Showing for the first time

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Showing for the first time

Post by Fancy Rats Admin » Sun Jul 17, 2011 1:49 pm

Before the show

About ten days before the show you can start thinking about which rats you might enter. You can then check them over thoroughly for general condition and health – any with scratches, scabs, respiratory problems or other ill health should not be entered. Any nervous or shy rats generally do not enjoy shows, and should not be considered.

Pets or varieties

The pet class is generally where most people enter their rats the first time round. This section is judged purely on the rats, condition, health, character and friendliness. As colour and type (shape) are not judged it does not matter if your rat is a mismarked rescue, or a very small rat from a pet shop.

If you do wish to enter the varieties section, but do not know what makes a good show rat it is worth getting a second opinion beforehand if you can. There is nothing more disappointing than being marked down for something you knew nothing about – e.g. white toes are a fault in many varieties. If your rats came from a breeder who shows their rats they should be able to give you some idea of whether they are show quality – particularly if you have only had them a few weeks and they will be in the kitten class.


The details of how to enter shows are usually found on the organising club’s website[link to web directory]. Entries are usually taken by email and/or phone, and generally close 3-4 days before the show. As this is your first show you should aim to get your entries at least one day before the closing date, then if you do make any small errors there is time for the show secretary to call you back to sort it out.

If you are entering pets you usually need to state only the rat’s age (kittens are under 13 weeks old on the day of the show), sex, and whether you are a junior or adult exhibitor.

For varieties you will also need to know the correct class for your rat. This can be quite complicated for a novice, particularly if you have a more unusual variety of rat, or one that is dumbo or rex. Different clubs number the classes differently, so you would be well advised to check in advance.

Some clubs will require you to state the rat’s name and markings, to make it easier to write up the results. You may also need to state the breeder, as if your rat does well this may earn the breeder points. If the rat is a rescue or pet shop rat, and the breeder is unknown don’t worry, just put that in the box.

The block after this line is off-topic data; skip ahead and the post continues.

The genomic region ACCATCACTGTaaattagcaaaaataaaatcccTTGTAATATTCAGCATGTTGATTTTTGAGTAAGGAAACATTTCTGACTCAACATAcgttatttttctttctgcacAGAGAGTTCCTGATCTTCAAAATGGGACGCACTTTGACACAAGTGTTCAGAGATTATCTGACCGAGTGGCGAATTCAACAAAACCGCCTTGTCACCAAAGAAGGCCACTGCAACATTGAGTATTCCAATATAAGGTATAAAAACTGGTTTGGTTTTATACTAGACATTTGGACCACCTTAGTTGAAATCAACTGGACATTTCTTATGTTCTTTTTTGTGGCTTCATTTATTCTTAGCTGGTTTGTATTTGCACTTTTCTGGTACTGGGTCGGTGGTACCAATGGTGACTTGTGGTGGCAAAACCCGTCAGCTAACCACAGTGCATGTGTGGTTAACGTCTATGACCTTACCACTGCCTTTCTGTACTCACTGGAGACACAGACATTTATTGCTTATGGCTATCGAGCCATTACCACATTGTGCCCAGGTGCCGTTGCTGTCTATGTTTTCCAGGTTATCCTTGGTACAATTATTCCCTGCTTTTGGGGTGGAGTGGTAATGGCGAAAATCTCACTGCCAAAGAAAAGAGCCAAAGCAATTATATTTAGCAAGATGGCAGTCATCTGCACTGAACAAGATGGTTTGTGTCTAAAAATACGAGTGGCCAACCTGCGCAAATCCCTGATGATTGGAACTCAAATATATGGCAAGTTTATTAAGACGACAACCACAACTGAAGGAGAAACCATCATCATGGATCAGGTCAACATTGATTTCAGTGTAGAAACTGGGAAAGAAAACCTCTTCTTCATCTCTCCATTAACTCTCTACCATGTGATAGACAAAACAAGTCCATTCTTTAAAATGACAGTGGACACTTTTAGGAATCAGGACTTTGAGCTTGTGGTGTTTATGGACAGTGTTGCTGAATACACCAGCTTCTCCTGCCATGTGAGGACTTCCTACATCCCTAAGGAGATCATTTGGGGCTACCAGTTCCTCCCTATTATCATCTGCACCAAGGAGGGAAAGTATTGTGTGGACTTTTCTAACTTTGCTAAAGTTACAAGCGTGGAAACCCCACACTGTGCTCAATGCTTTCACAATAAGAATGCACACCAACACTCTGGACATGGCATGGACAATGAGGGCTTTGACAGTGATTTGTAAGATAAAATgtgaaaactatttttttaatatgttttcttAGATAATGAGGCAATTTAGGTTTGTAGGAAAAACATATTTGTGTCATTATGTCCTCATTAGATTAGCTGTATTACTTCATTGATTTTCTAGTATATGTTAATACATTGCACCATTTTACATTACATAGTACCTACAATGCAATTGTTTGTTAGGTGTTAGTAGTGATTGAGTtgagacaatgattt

Show tanks

When making your entries, you will need to let the show secretary know whether you require hire tanks to show your rats in. For your first couple of shows it is probably best to hire tanks, but if you catch the showing bug it is best to buy your own, as the cost of hiring each time will quickly add up.

Should I bath my rats?

If your rats are particularly smelly or stained you will need to wash them before the show. Do not do this too far in advance for pale rats, as they will just stain again! If you have rats that marinate in their hammocks you will need to change the hammocks more frequently than normal in the run up to the show, as this will help your rats to stay clean and smelling good.

On the day

On the morning of the show check your rats over carefully before you put them in their travelling box, as there is no point in taking a rat to a show that has gained a scratch or a snuffle overnight. Clip their nails so the judge does not get scratched, and give their tails a wipe.

Rats should travel in a small, secure container, with plenty of soft bedding, and access to dry food plus a piece of fruit or vegetable for moisture. Rats are vulnerable to heat and cold and you should ensure they are protected from extremes of temperature in your vehicle. It will benefit your rats to travel with a familiar companion, and in a carrier they are used to. When planning which rats to take make sure you do not leave one rat at home alone in its cage, and do not expect rats to travel with rats they do not normally live with.